The data explosion in healthcare through digital health networks goes hand in hand with concerns of data privacy and security. The recent WannaCry ransomware attack impaired the smooth operation of several NHS hospitals in the UK; and led to burning questions about the state of IT security in healthcare on the individual or systemic level, […]
It was high time that the stethoscope, the symbol of the medical profession, was upgraded to represent the state of play in healthcare in the 21st century. Here, I reviewed the Eko Core digital stethoscope allowing the medical community to listen to lung and heart sounds crystal-clearly and digitize the results within seconds.
Although the medical tricorder will remain a dream to be chased by digital health innovators for the years to come, I collected the portable, digital health diagnostic devices currently on the market in case anyone is thinking about purchasing an effective gadget making the patient the point of care.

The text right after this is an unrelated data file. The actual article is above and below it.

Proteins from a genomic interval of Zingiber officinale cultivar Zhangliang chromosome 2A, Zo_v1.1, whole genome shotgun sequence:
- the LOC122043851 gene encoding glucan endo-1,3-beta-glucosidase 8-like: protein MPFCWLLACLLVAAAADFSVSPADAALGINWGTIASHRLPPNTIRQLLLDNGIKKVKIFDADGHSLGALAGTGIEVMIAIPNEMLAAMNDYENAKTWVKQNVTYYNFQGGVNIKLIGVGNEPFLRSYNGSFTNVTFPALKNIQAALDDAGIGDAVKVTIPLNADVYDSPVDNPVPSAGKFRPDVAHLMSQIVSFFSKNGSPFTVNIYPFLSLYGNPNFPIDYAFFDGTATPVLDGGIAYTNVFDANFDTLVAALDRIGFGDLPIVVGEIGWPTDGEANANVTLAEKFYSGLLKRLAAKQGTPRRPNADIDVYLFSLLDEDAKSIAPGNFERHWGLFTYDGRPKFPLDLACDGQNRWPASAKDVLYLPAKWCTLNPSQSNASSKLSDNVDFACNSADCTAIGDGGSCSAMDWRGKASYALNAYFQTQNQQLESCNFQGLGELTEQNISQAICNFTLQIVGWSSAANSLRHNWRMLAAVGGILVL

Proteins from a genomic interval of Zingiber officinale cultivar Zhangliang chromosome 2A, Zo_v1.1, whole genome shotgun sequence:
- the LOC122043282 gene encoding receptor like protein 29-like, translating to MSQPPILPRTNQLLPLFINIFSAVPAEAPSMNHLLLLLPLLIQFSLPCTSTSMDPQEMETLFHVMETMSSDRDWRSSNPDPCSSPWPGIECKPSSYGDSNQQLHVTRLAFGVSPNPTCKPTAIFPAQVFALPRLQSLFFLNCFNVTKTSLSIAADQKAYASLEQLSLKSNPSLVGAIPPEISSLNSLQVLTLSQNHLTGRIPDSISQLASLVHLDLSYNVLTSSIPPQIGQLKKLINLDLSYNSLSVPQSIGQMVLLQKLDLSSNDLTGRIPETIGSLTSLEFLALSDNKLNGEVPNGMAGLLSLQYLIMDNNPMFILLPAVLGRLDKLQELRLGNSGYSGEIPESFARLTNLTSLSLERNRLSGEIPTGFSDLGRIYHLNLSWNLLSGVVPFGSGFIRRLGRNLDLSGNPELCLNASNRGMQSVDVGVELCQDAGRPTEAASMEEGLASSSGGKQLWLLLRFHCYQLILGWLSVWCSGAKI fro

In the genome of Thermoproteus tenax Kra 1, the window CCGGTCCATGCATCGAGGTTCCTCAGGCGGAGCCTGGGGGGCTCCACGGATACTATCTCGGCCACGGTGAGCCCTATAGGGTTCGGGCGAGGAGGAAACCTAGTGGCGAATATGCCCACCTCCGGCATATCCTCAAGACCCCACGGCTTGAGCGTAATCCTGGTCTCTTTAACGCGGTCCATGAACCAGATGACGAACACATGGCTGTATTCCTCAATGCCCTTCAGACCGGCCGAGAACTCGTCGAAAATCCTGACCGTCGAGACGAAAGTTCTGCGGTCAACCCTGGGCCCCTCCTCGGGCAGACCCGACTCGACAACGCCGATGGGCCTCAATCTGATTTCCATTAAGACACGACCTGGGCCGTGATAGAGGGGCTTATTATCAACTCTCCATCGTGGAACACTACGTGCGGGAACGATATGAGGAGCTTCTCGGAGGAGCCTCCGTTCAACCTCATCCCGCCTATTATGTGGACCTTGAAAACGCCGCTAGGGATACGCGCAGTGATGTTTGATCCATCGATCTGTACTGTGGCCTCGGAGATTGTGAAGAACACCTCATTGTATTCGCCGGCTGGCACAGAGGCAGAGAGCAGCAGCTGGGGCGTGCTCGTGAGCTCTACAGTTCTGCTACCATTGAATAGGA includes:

I’ve recently discovered AccessDNA on Twitter and I thought I should give it a try. On the main page, it says I should create my personalized report. Well, let’s do so.
It asked me about the medical conditions that occurred in my family; environmental factors I have to face; tests I would be interested in, etc. And then I received the personalized genetic report; actually a list of genetic tests that might be useful for me.
What can I do with that information? Yes, of course I want full genome scanning. But should this be my decision? Not the decision of my doctor? Just beacuse I reported to be of Caucasian descent, I should order genetic tests that cost several thousands of dollars?
You know what? I would love to hear the opinion of Steve Murphy here. And yours!